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Horseability Hosts Special Olympics

Volunteers help make the show a success 

Horseability, the equine therapy center in Old Westbury, was recently home to the regional Special Olympics Horse Show. Over 80 riders from Horseability, as well as Saddle Rock Ranch’s Special Olympics training program, competed in equitation (the practice of horse riding) and obstacle courses. Winners from these games have the opportunity to go on to state, national and even world games. 


Horseability’s Director of Operations, Jamie Kolodziejski, says that the Special Olympics gives special needs athletes an even playing field. 


 “These kids may not be able to participate in a lot of other sports, but with this, they’re all grouped with athletes of the same level. It’s a really fair playing field when it comes to competition,” Kolodziejski said. 


Julie Dell’Aira is the Coordinator for the Community Therapeutic Riding Program at Saddle Rock Ranch in Middle island. She has been going to the Special Olympics for eight years and says she is continually amazed at how well the athletes do. 


“It’s very difficult for some of them to maintain focus, but year after year these athletes really step up to the plate just like any other athlete would,” Dell’Aira said. “They just perform and it’s usually their best day ever. It’s amazing to see it all come together for them. 


Carle Place’s Darlene Greco was one of 10 Saddle Rock volunteers who helped prepared the ranch’s 45 athletes for the competition. As a volunteer, Greco helps as needed-brushing horses, saddling them, and taking them back to the stalls. But her main duties at the ranch and at the Special Olympics were being a side walker and leading horses on the course. 


As a side walker, Greco walks alongside the horse, ensuring the rider’s safety. When she’s acting as a leader, she helps makes sure the horse is walking around but that the client has the reigns to make it turn and follow directions. The side walkers and leaders allow the instructors the chance to stand back and look at the whole picture, while making sure the rider is safe.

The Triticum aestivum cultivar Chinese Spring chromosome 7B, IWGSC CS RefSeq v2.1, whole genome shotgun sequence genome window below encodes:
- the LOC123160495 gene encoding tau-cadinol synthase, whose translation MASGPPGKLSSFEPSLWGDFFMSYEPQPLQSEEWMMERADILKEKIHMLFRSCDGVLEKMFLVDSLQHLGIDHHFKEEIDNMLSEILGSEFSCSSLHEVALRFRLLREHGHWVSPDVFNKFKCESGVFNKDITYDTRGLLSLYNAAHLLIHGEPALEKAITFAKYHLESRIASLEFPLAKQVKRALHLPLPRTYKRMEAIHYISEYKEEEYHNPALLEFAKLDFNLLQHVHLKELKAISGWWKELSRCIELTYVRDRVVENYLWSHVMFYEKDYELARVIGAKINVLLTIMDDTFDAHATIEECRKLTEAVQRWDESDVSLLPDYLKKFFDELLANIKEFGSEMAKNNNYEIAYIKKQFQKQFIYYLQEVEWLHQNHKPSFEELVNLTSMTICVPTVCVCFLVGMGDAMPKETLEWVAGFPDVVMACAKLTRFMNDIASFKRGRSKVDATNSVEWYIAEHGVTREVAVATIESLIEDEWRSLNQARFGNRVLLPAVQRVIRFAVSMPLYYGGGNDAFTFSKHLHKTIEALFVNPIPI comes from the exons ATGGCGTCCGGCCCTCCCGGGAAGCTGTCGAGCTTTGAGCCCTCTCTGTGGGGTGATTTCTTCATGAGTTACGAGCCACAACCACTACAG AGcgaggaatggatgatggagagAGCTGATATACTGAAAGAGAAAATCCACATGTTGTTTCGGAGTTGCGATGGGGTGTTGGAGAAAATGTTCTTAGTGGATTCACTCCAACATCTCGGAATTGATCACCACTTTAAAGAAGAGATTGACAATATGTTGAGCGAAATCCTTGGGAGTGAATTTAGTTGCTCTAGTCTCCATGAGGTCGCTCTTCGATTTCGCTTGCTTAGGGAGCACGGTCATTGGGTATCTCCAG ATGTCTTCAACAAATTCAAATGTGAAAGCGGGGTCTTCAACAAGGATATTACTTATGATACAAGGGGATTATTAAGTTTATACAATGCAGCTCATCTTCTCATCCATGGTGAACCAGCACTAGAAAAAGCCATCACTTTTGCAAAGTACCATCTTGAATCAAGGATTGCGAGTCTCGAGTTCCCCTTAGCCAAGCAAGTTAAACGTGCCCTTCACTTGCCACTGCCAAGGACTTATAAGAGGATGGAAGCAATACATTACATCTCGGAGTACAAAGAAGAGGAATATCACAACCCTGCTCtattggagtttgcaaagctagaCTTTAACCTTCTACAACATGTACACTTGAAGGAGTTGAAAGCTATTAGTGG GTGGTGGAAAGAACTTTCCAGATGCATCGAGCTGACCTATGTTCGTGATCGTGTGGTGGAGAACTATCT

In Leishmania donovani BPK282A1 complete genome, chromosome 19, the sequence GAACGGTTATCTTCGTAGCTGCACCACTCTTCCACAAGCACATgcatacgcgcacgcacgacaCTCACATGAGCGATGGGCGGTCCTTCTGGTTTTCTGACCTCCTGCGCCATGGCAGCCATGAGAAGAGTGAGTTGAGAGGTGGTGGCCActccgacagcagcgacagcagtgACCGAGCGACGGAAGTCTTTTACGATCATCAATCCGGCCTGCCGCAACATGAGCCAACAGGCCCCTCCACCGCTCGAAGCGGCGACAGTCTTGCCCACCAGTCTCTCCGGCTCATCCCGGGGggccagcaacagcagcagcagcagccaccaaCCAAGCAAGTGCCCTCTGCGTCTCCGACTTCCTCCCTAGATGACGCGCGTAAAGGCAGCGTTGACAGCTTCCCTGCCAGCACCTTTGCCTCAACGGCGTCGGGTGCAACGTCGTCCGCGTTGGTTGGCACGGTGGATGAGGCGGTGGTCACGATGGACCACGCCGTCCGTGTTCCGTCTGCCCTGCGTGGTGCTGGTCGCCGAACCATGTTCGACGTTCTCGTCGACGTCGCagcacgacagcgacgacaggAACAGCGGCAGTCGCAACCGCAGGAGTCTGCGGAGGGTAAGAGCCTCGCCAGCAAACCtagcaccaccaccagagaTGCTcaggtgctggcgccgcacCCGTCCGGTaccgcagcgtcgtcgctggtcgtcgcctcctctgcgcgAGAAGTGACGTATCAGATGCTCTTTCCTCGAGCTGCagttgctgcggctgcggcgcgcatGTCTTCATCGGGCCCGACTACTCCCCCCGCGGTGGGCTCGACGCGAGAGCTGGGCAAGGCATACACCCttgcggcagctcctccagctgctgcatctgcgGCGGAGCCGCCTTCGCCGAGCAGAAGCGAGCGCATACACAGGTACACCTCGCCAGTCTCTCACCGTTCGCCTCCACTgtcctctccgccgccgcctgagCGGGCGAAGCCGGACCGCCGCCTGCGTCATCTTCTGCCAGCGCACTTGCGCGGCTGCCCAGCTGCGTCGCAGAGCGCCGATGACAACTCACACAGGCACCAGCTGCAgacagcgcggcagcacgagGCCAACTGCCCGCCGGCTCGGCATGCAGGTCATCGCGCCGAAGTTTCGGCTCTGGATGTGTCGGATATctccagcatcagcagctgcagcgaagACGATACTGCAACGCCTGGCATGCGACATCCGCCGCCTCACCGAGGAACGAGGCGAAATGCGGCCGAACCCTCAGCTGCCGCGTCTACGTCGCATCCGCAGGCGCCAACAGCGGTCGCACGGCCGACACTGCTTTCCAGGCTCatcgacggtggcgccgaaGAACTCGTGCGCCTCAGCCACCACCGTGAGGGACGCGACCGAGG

At first, Greco was worried that her age would hold her back from being able to volunteer, as some of the tasks required a lot of physical activity. But she decided to give it a shot and now the 70-year-old has been helping at the ranch for over a year.


 “It was amazing. Everyone was so welcoming and willing to teach me the ropes. My age never really entered into it,” Greco says. 


And Greco has enjoyed working with the other volunteers, many of whom are teenagers. 


“It’s fun to realize they are open to working with older people and it doesn’t matter that there are different age groups. We’re all there for the same thing. It’s a warm place to be,” Greco says.  


This was Greco’s first time volunteering at the Special Olympics. Being at the event helped her realize how much of an impact that not only she was having on the kids, but that they were having on her.


“I didn’t realize the impact it had on the children when they saw a familiar face. This one little girl ran up to me and hugged me, and she’s never done that before,” Greco says. “I’m taking away a lot from volunteering. It makes you feel important and valued and like you’re there for a reason.